• Buy only GOTS or Oeko Tex certified fabrics if you can – for everything, not just sheets and pajamas – starting now. Never buy wrinkle-free or permanent-press anything and pass on any stain protection treatments. Fabrics – even those made of organic cotton – are, by weight, 27% synthetic chemicals. Click here to get started on what that means!

• Check the labels on your furniture. The California Furniture Flammability Standard essentially requires that cushioned furniture, children’s car seats, diaper-changing tables and other products containing polyurethane foam be drenched in flame retardants – and most manufacturers build to that standard, so don’t think you’re off the hook just because you don’t live in California. (Click here to read why that’s important). Check the labels on electronics, too. Avoid polyurethane if possible.

• Read the labels of your grooming products – avoid anything that includes the words “paraben” (often used as a suffix, as in methylparaben) or “phthalate” (listed as dibutyl and diethylhexyl or just “fragrance”). If there isn’t an ingredients list, log on to cosmeticsdatabase.com, a Web site devised by the Environmental Working Group that identifies the toxic ingredients of thousands of personal-care products.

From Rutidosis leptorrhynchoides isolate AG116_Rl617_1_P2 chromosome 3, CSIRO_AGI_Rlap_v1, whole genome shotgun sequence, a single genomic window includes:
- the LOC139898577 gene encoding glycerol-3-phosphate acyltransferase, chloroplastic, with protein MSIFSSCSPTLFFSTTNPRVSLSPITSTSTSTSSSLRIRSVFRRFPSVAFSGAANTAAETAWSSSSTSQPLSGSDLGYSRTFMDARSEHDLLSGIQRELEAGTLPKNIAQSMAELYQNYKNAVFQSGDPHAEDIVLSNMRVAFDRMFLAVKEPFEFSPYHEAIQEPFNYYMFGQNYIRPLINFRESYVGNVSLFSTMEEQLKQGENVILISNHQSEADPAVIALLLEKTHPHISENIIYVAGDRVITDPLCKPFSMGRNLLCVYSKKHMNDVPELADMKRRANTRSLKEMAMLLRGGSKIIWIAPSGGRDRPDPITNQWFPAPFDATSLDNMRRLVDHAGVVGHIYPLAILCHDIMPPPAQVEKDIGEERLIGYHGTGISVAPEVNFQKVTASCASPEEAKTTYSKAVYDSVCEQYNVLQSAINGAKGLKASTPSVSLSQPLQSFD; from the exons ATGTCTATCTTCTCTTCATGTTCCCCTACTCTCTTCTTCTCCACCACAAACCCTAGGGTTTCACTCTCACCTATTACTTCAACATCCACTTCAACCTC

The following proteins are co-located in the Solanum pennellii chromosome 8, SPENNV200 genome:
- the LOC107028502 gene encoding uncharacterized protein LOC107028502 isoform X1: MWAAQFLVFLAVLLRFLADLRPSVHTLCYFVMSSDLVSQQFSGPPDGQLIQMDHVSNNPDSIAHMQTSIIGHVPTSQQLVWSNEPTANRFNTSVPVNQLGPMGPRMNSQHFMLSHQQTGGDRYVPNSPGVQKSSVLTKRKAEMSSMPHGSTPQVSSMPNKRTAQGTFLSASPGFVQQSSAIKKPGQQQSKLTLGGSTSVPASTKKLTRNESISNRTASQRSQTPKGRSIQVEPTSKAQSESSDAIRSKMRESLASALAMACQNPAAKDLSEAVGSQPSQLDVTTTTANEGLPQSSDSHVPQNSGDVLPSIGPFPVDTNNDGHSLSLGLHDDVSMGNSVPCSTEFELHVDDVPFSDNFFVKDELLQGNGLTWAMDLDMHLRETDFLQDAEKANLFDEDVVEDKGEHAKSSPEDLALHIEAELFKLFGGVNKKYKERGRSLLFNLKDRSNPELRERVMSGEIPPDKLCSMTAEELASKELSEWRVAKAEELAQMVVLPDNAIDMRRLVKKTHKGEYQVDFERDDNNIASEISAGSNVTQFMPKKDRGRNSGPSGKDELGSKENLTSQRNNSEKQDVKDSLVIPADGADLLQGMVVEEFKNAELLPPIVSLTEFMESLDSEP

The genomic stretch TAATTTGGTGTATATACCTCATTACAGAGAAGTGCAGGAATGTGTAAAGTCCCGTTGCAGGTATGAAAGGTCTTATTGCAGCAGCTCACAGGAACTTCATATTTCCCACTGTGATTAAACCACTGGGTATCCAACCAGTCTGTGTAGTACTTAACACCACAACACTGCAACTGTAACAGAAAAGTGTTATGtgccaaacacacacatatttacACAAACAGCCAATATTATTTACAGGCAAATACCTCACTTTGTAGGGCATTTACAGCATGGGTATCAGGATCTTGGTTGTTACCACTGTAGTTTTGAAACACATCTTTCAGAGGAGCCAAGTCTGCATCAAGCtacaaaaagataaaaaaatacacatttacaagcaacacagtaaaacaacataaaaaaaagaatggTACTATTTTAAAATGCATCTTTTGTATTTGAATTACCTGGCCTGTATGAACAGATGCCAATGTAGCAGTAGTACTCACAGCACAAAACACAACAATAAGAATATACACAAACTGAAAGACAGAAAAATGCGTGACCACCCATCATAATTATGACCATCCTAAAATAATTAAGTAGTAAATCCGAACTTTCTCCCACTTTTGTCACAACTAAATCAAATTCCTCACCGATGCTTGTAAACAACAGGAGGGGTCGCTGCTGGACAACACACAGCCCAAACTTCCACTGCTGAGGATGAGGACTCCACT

• About plastics: Never use plastics in the microwave. Avoid “bad plastics” like PVC and anything with “vinyl” in its name. And don’t eat microwave popcorn, because the inside of a microwave popcorn bag is usually coated with a chemical that can migrate into the food when heated. It has been linked to cancer and birth defects in animals.

* As Michael Pollan says: “Eat food. Not too much. Mostly plants.” I’d add: eat organic as much as possible, support local farmers and don’t eat meat and fish every day. Grow an organic garden – one of the most powerful things you can do! If you can only purchase a few organic foods, there are lots of lists (EWG has a good one, click here) that tell you which are the most pesticide-laden.